Skin tags typically disappear on their own after birth, but if there’s still extra skin hanging around a few months after baby’s born, you may want to schedule a visit with your dermatologist to have them removed. The process is quick and painless (kind of like removing a wart), and you’ll come out tag-free.
Will skin tags that developed during pregnancy go away? Many skin tags will shrink and may go away on their own after you give birth. If they don’t go away completely, they should at least become smaller and easier to remove (should you choose to do so).
This is thought to be due to hormonal changes and increased levels of growth factors. In rare cases, multiple tags can be a sign of a hormone imbalance or an endocrine problem. People with high resistance to insulin (the major factor underlying type 2 diabetes) are also more at risk.
Navel stones are rare, but anyone can get them. They’re most commonly found in people with deep belly buttons and those who don’t practice proper hygiene habits. They’re seen more often in adults because they can take years to grow big enough to be noticed.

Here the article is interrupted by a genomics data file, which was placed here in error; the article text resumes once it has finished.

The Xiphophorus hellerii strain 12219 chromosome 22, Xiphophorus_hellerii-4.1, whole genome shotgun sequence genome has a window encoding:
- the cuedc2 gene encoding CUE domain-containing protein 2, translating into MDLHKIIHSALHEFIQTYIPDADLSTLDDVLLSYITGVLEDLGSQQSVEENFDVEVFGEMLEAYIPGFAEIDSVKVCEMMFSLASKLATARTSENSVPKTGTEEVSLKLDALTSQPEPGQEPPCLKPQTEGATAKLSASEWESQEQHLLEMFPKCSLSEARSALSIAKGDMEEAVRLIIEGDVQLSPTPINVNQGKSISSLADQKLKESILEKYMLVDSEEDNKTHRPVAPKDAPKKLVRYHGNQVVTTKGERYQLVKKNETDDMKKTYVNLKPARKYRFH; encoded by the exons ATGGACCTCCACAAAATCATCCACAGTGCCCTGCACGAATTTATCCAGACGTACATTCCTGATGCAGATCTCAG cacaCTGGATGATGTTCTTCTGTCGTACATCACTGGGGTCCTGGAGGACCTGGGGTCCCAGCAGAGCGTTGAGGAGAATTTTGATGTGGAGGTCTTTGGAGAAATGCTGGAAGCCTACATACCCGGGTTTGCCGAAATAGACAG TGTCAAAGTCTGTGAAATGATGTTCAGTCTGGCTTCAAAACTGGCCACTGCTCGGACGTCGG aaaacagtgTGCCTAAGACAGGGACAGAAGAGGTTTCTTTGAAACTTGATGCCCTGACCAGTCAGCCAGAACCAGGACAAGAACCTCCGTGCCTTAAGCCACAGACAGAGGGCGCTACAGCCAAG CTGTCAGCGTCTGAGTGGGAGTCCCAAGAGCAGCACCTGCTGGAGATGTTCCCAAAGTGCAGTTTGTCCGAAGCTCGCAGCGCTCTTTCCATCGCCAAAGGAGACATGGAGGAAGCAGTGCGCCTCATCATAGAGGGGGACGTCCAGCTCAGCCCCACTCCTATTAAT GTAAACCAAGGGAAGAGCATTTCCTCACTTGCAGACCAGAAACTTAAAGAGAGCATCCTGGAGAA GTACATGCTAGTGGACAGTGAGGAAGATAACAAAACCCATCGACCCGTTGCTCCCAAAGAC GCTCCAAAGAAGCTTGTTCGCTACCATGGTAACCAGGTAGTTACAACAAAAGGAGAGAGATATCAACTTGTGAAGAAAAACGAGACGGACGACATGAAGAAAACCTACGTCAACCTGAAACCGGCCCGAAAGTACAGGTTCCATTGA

“Skin tags are small skin growths that commonly occur in the fleshy folds of your skin. They are usually about 2 to 5 millimeters in size — the size of a tiny pebble — but can sometimes grow larger — up to half an inch,” explains Kateryna Kiselova, DO, physician at Penn Family Medicine Valley Forge.
Pregnant women may also be more likely to develop skin tags as a result of changes in their hormone levels. Some people develop them for no apparent reason. Skin tags tend to grow in the skin folds, where the skin rubs against itself, such as on the neck, armpits or groin.
When should I be worried about a skin tag?
It’s also possible (when self-diagnosing) to misdiagnose a skin tag. As a rule of thumb, see a dermatologist if you develop any unusual growths on your skin. The situation may be more urgent if a skin growth dramatically increases in size or changes its shape and color in a short amount of time.
In some cases, skin tags will regrow and need to be removed again. If you’re overweight, losing weight won’t make your existing skin tags go away. It may help reduce your risk of developing more. If you have a skin growth that bleeds, itches, or changes color, contact your doctor immediately.
Most of the time, skin tags are just an annoyance. “If it’s truly a skin tag, then it’s of no concern,” Dr. Ng says. “However, when skin tags are twisted, irritated, or bleeding, this might be a good reason to see a doctor.”